Tuesday, February 2, 2010

5 Tips to Stop Your Dog From Digging

How on earth do you stop your dog from digging holes in your garden, lawn and flower bed? The good news is that you don't have to live on a gopher hill. Use these tips to level the playing field!

Pay attention to the obvious. A bored dog will dig for the mere pleasure of expending energy. Exercise your dog, supply him with chew toys, and provide regular activities to deter him from digging. During warm weather, dogs dig for comfort. The earth is cool and they lie on it to reduce body heat. Make sure that your dog has fresh water and shaded rest area. By instinct, dogs will bury bones and treats. When you distribute these goodies, control the food supply and make sure that excess food items are not smuggled into the backyard.

Research the breed before you buy a dog. If you're looking to adopt a dog and you're worried about digger damage, the solution is simple: Do some research and steer clear of breeds that are predisposed to digging. To some degree, all dogs dig, but some breeds are designed for the task, such as Border collies, terriers, dachshunds and basenjis. As a general rule, smart dogs dig out of boredom, rodent hunters dig out of instinct, and bird dogs dig to bury food.

Catch him in the act. If you already own a dog and he's removing dirt from your backyard with the speed of a rototiller, catch him in the act and reprimand him by immediately going to the hole and firmly saying "No." Point to the hole and remove him, gently but firmly, from the area where he is digging. By repeatedly and consistently rebuking his digging activities, you will curtail such behavior. The important thing to remember is that dogs do not understand cause and effect in the context of time. If you don't catch him in the actual act of digging, your reprimand will mean nothing.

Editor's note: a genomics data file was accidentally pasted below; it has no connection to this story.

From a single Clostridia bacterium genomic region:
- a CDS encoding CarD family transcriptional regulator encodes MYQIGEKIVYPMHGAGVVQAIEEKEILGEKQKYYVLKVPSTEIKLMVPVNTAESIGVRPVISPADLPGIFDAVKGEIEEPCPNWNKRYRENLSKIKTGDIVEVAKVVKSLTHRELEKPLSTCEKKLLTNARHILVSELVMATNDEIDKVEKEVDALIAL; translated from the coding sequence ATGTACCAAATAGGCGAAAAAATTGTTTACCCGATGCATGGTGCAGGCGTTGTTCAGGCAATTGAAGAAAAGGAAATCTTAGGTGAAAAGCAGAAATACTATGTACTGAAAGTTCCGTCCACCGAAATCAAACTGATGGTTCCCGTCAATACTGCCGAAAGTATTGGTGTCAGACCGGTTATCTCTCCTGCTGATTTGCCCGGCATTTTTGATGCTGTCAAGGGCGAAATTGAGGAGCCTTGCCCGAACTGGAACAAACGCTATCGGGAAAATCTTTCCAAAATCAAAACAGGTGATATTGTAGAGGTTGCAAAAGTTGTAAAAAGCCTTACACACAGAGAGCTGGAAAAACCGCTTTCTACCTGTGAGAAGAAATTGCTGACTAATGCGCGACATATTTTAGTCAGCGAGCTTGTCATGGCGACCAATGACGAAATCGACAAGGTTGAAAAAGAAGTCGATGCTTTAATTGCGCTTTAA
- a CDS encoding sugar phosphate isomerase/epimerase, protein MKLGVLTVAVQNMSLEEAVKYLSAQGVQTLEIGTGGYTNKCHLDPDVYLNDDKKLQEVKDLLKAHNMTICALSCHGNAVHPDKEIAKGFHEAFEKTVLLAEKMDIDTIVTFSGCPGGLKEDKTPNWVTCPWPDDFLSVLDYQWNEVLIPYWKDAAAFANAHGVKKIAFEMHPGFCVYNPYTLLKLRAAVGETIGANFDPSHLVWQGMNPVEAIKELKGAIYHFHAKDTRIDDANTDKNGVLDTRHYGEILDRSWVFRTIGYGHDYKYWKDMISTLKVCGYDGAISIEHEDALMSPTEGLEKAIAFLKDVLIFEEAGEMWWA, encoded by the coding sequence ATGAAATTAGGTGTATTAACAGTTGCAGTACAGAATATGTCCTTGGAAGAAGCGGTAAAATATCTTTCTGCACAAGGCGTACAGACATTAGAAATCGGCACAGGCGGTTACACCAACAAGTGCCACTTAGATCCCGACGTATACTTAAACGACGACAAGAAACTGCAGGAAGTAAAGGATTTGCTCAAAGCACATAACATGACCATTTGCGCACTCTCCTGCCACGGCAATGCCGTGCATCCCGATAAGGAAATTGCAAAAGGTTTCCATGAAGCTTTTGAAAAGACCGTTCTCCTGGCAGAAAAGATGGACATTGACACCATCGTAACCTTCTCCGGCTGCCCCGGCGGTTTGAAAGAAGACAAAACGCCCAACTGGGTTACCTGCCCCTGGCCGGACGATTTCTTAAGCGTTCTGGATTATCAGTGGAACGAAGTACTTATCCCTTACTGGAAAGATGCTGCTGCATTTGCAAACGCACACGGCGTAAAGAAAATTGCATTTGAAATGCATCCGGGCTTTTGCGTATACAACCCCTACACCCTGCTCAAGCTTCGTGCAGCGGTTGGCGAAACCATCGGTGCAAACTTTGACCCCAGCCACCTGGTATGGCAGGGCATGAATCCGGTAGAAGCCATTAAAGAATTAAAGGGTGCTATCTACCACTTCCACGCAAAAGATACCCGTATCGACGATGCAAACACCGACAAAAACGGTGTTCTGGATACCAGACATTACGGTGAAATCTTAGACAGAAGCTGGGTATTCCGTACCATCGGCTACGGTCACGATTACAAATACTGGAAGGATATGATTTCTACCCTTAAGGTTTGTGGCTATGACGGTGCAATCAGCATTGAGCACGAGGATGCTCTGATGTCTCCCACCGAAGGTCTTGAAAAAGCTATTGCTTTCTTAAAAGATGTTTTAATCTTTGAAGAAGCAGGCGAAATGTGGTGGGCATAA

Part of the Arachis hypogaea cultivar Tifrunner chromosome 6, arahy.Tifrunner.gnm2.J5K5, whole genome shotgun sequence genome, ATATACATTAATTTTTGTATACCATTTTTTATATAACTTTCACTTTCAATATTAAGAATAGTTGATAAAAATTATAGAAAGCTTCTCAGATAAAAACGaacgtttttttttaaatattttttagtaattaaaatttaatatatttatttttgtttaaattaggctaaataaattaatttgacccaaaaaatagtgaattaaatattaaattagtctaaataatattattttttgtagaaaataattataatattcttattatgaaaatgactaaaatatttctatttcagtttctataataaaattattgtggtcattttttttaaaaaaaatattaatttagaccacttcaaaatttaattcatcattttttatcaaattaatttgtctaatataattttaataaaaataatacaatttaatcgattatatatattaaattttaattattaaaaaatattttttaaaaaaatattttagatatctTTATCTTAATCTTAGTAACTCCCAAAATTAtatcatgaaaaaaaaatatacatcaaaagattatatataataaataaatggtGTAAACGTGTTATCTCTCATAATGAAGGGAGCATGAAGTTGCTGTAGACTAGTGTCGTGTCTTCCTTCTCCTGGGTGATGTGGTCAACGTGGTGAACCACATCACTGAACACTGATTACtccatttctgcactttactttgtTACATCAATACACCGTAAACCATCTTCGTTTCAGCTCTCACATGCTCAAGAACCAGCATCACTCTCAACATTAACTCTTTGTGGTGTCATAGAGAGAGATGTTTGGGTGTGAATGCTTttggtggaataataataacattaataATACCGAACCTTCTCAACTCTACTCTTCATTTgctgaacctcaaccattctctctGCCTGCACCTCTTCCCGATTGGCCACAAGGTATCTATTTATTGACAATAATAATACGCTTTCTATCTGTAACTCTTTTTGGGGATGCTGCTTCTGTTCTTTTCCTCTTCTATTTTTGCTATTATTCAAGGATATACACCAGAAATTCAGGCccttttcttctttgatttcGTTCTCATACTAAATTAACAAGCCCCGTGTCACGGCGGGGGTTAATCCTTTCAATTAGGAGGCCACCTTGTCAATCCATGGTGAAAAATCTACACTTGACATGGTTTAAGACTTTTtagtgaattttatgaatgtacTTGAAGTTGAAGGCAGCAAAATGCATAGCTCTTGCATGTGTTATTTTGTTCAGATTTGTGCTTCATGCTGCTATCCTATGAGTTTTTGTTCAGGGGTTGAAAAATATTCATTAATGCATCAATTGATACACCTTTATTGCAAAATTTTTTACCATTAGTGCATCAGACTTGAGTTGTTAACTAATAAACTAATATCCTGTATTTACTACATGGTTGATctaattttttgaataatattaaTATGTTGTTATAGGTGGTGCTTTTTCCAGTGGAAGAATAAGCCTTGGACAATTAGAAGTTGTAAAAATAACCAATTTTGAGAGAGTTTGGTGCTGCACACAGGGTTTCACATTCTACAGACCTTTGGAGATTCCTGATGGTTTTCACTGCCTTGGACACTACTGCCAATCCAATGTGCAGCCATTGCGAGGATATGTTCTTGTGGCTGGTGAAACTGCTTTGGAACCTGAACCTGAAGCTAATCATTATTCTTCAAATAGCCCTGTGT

Create a designated digging area. Let's assume that your dog is a compulsive digger who disregards all commands to cease and desist. One solution is to restrict his digging activity to a particular section of the yard. Create a sandbox where digging will be permitted. If you catch your dog digging in another section of the yard, reprimand him on the spot and walk him to the sandbox. Encourage him to dig in the designated area and praise him for doing so.

Make it difficult and unrewarding to dig. If your dog repeatedly digs in a certain area of the yard, introduce some natural deterrents that will inhibit his efforts. For example, plant ground pepper or seed the soil with gravel. If you make it unpleasant and difficult to dig, your dog will usually lose interest. Some dog owners claim that chicken wire, laid horizontally just below the surface of the digging area, is a good deterrent. A proven, but less aesthetic solution, is to drop fresh dog feces in the current hole that your dog is digging. Dogs have no problem marking their territory with urine and feces but they definitely don't want to dig in it.

Remember, most of these solutions are effective but they require persistence and repetition. Be patient and be consistent!

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